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Firstly, mediation is not counselling, coaching or legal or financial advice. Mediation empowers people to make decisions together. A good mediator will use skills of empathy, impartiality and questioning.

Empathy allows people to feel heard, and for their issues to be understood. We all want to be heard and to be listened to. In the court process, we sometimes say that clients need justice to be seen and heard. The same is true for any dispute resolution – we want to be heard, and understood, even if we do not get our own way. Empathy requires genuine interest in each individual’s reality, which is a particular challenge in mediation, where there can be two individuals who may come to the mediation room with very different understanding, fears, and concern.

As well as having empathy, a mediator must be impartial. This is difficult to do – we all form opinions and make judgments on other’s actions all the time.  When we think we can clearly see the impact one person’s actions have on another it might be tempting to use mediation as a forum to educate. However, mediation must be non-judgmental. It must not pressure the parties into outcomes or solutions.  It is designed to empower people to make their own decisions, and to come to those decisions together. Whilst an experienced mediator, especially one with a family law background will know what possible outcomes could be utilised, they must be put forward suggestions neutrally. If one outcome is pushed, that one person feels does not benefit them, the mediator will lose the trust that is needed for a successful mediation. Various options can be put forward for each scenario, by the parties themselves, but also by the mediator. For example, the mediator can explore different ways in which parents communicate about children, but must do so without pushing one method over another. A mediator might explain what a parenting app is and explore whether it is suitable by asking questions about how the couple feel about using an app, rather than saying how great an app can be.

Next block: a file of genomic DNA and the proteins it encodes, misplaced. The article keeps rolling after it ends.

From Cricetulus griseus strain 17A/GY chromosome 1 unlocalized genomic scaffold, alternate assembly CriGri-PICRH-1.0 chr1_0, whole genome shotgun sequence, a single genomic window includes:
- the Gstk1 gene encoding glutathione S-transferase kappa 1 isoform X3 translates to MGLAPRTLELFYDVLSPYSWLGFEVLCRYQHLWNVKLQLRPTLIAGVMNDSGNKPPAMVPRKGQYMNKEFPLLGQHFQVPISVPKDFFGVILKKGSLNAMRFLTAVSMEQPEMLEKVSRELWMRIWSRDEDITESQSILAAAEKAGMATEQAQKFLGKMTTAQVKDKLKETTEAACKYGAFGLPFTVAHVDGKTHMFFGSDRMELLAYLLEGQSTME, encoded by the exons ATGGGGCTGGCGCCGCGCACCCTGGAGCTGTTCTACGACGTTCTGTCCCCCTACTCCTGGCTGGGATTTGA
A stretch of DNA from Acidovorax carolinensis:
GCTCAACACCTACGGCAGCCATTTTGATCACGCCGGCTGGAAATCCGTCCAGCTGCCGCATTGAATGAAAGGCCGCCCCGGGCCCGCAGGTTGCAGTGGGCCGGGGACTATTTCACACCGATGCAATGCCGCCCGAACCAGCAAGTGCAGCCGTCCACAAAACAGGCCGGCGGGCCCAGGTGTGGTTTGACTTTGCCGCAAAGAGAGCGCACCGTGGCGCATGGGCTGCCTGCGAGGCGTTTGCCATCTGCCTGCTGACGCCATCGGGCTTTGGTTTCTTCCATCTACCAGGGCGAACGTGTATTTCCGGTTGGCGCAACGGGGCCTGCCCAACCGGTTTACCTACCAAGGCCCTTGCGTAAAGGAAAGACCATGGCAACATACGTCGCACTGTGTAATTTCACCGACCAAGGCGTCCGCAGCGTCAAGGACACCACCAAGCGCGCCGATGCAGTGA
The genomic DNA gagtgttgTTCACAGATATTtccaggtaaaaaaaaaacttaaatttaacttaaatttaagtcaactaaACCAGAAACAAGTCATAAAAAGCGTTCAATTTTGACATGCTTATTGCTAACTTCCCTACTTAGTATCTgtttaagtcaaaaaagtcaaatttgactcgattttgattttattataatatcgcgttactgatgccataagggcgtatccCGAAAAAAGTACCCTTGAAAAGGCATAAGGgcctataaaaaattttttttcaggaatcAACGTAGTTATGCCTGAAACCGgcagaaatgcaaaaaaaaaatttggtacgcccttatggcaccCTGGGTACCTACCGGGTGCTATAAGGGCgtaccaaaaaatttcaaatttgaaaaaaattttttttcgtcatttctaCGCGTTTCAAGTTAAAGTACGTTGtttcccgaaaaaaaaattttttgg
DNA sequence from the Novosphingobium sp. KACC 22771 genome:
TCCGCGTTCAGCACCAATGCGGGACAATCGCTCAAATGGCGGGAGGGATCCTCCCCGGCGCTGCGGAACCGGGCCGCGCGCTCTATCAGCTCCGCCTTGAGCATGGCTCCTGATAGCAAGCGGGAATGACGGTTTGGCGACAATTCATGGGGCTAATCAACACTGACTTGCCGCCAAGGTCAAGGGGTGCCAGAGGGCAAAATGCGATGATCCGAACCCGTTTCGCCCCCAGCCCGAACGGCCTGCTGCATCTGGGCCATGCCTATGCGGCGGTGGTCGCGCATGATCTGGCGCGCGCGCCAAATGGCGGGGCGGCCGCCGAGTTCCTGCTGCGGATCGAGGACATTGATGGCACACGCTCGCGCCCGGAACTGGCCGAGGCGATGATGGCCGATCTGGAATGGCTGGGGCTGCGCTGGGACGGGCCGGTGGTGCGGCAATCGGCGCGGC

To explore the options and understand the issues that might be preventing agreement, a good mediator will use open questions, and questions that go to the heart of the issues. This informs listening, and it enables a good mediator to enable the parties to find solutions that address their real issues, hopes and concerns. 

What are the benefits of a good mediation?  

In summary:

  • Each person feeling that they have been heard and understood in the process
  • Exploring not only legal issues, but other priorities.  For example, it enables people to bring their emotional priorities, moral viewpoints and psychological dynamics into a consideration of future options, rather than a strict consideration of legal issues
  • Being able to explore all the positives and negatives of various options in a safe space without commitment
  • Considering finer details and implications of options, and modelling and tailoring these to the real life scenario
  • Coming to a resolution that allows the couple to feel that they can still co-parent effectively, without a legal process that might damage or increase the conflict
  • Feeling invested in the outcome and making it work

At Rayden Solicitors, we have a team of mediators who are also qualified family law solicitors and who will work with you to have a “good mediation” so please do not hesitate to contact us to discuss your options further.

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If you require assistance with any aspect of Family Law, please contact us on 01727 734260.

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